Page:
Defendant testified that he had been driving along Pershing Road at the time of the incident but had not been in the area of the chase, had not driven at a high speed and had not attempted to flee from any police officers. He testified that Steve Morris, who was sitting beside him in court, was with him at the time in question and was riding as a passenger when they were stopped. He admitted that he was wearing a red Firestone jacket at the time, that Morris had on a blue denim jacket and that he was driving a Fastback that had a silver stripe on the side of the door. Morris was not called as a witness.

The claim that the court erred in admitting hearsay concerns the testimony of Officer Ely and Deputy Yokely. Ely testified that he heard Kretsinger’s broadcast. He was then asked:

“Q. Okay. And when Officer Kretsinger came over the air did you receive any kind of description of a vehicle?
A. Yes. sir.
*212Q. What description was that?
A. He described—
Mr. Darflinger: Objection, Your Honor.
The Court: Overruled.
Q. What description was that?
A. He described the vehicle as being a blue Mustang occupied by two white males, the driver wearing a red jacket and I believe the passenger, a blue jacket.”

Yokely’s testimony included the following:

“Q. And what happened?
A. Well, we monitored a city transmission to the effect that they were looking for a—
Mr. Darflinger: Your Honor, I am going to object to that.
The Court: Overruled.
Q. Go on.
A. We monitored a city transmission to the effect that they were looking for a blue Mustang.”

That the officers were acting pursuant to a police radio broadcast was relevant to their state of alertness and explained why they did what they did. It was not necessary to recite the description given of the car and its occupants, however, in order to show that the officers had been alerted. (People v. Lawson (1970), 130 Ill. App. 2d 395, 264 N.E.2d 864; People v. Thompson (1970), 128 Ill. App. 2d 420, 263 N.E.2d 124.) The recitation of the description given of the car and its occupants was inadmissible hearsay as proof of the actual identity of the car and occupants that allegedly sped by Kretsinger. Nevertheless, even in Lawson and Thompson, the admission of such hearsay was not reversible error even though the declarant was not present in court. Here, the declarant, Kretsinger, was present, testified and was cross-examined. This further ameliorated any prejudice to defendant. (People v. Carpenter (1963), 28 Ill. 2d 116, 190 N.E.2d 738.) The admission of this hearsay was not reversible error.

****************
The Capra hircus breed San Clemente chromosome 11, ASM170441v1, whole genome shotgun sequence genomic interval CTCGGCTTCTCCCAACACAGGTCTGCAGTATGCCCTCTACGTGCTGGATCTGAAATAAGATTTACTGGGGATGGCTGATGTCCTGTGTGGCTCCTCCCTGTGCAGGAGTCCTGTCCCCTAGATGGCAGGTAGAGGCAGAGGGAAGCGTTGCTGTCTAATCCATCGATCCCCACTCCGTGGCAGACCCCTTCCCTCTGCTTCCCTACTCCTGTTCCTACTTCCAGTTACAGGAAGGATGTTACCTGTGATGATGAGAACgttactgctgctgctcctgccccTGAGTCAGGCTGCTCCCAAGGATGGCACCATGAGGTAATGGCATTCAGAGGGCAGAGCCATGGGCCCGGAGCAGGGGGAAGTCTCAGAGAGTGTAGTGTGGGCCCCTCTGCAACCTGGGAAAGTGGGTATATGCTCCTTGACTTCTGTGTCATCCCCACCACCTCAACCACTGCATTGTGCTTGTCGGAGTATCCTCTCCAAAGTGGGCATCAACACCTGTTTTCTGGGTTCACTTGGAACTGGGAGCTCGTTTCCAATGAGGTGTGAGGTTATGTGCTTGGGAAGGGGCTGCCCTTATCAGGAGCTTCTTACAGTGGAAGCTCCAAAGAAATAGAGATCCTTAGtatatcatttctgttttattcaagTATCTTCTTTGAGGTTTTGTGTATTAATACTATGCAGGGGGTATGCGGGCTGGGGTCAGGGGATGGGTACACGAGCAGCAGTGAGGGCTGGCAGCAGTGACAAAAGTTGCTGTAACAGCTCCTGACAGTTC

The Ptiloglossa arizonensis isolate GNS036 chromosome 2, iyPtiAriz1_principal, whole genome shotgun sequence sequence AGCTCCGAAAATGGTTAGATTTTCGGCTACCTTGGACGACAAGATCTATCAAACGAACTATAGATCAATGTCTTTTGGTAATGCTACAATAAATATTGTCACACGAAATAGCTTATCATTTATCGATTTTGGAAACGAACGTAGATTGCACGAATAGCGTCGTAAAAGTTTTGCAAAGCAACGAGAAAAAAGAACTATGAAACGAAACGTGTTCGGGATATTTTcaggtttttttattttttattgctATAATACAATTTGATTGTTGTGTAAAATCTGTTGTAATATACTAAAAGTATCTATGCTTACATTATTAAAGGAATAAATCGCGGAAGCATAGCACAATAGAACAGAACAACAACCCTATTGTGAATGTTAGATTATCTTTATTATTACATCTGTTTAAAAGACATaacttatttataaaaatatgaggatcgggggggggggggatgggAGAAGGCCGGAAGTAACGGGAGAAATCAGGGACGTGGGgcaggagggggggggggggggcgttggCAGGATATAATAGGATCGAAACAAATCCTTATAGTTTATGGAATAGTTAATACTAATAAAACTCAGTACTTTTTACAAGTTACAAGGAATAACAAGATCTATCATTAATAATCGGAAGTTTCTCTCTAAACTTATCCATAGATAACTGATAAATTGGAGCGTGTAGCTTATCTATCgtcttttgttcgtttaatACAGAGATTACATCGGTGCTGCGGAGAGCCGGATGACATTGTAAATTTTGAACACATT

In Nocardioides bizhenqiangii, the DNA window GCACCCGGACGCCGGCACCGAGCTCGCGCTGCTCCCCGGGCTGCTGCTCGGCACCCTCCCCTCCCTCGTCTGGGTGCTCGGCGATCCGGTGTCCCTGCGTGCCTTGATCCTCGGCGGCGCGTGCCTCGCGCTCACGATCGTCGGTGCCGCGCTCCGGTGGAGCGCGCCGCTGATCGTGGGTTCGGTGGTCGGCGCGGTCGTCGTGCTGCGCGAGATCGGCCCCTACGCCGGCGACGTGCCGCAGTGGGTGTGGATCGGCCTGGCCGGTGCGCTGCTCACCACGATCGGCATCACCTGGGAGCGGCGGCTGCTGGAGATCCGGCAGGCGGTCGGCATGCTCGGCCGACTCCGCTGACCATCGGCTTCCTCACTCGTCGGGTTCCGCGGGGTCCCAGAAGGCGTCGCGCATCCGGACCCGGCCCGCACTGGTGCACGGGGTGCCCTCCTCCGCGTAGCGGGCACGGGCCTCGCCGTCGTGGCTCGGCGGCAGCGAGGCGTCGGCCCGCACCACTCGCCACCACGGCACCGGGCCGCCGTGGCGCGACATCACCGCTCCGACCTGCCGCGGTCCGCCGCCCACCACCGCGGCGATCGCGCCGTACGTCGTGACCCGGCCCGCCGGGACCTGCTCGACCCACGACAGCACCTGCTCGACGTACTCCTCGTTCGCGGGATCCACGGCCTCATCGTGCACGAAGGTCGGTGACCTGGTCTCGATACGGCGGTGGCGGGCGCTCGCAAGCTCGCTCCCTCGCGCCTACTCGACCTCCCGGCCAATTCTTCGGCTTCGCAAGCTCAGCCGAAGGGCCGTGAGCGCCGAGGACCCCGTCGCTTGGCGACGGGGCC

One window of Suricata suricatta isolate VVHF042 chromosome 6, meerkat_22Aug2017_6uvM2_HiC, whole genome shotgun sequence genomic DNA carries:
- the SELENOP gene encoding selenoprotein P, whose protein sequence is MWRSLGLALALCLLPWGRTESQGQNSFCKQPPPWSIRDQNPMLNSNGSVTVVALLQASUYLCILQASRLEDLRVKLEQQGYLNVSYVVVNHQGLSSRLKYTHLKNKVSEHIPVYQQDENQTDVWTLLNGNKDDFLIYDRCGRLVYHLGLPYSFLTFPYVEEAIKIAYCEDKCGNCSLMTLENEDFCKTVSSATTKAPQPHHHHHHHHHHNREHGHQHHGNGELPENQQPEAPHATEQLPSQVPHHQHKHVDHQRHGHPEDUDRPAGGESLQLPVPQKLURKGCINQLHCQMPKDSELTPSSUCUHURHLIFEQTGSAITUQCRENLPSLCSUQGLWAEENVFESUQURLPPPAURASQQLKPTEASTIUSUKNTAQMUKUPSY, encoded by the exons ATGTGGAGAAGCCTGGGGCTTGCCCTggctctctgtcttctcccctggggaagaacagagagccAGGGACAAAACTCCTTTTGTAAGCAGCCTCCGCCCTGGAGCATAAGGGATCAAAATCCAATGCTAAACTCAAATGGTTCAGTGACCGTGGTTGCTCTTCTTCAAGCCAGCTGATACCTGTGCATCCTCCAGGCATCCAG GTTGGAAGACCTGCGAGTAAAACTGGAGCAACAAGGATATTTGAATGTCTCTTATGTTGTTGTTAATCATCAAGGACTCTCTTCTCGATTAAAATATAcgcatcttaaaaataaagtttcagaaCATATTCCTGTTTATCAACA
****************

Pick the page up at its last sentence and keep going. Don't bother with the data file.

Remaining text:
During the final portions of the prosecutor’s closing argument, the following was stated:

“ ° ° ° The defendant has testified that there was a person with him, a Mr. Morris. He is not here—
Mr. Darflinger: Object, Your Honor.
Mr. Gendry: —to corroborate the defendant’s story.
The Court: Overruled.
Mr. Gendry: Presumably he would be in here testifying if it was the same facts that the defendant has testified to. You have to judge the defendant’s story based on all the facts, as you will be instructed to do by His Honor.”